One of Italy’s most famous oenologists, Giacomo Tachis, died on Sunday at the age of 82. He became world-famous as Antinori’s head oenologist from 1961 to 1999 and for his contribution to the creation of Sassicaia, a Cabernet Sauvignon/Cabernet Franc blend which, from its first real commercial offering in 1971, was made by him. Although Sassicaia was the brainchild of Marchese Mario Incisa della Rocchetta, the father of the current owner Nicolò, it was Tachis who modernised the wine and introduced stainless steel for its fermentation. Both Mario and he agreed on making a Bordeaux-style wine aged in barrique, but Tachis’s regular trips to Bordeaux and his encounters with the hugely influential Bordeaux oenologist Émile Peynaud gave him the knowledge to fine-tune the approach and improve the wine. Subsequently Sassicaia became Italy’s most famous wine.
In Sassicaia’s wake, Tachis was also instrumental in the creation of Antinori’s Tignanello and Solaia. This trio, together with Ornellaia, triggered the trend for what were dubbed Supertuscans, high-quality wines frequently based on French varieties with or without Sangiovese, aged in barrique and produced in Tuscany, a region which until then had not been known for outstanding quality.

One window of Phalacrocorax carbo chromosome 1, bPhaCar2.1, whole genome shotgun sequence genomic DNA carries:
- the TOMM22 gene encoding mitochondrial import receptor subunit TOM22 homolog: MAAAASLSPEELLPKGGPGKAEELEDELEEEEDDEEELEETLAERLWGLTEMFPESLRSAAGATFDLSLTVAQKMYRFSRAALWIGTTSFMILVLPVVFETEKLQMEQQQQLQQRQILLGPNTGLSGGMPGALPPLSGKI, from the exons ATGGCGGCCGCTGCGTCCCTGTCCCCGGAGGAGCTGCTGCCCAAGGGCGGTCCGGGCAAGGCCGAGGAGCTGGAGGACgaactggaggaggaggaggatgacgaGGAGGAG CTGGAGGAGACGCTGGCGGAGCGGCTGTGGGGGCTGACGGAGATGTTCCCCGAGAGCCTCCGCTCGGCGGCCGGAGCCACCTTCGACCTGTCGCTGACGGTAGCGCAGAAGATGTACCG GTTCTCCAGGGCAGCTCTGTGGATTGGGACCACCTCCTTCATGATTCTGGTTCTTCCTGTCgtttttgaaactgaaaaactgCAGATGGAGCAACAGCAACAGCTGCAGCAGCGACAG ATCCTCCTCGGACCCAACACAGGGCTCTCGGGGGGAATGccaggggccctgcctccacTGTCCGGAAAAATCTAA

Tachis’s interest was not confined to Tuscany, however. He also acted as a consultant for Sardinian producers Argiolas and Santadi. The latter, a ‘mere’ co-op, saw its quality soar while its Terre Brune, made from the local Carignano variety and aged in new French barriques, became an instant success.
Tachis became so famous that his mere association with a producer promised immediate commercial success. While the fascination for international varieties and French oak has slowly started to wane in Italy, Tachis’s influence has gone much further than this and has put a firm stamp on Italy’s recent vinous history.
Tachis is pictured above by photographer Jon Wyand.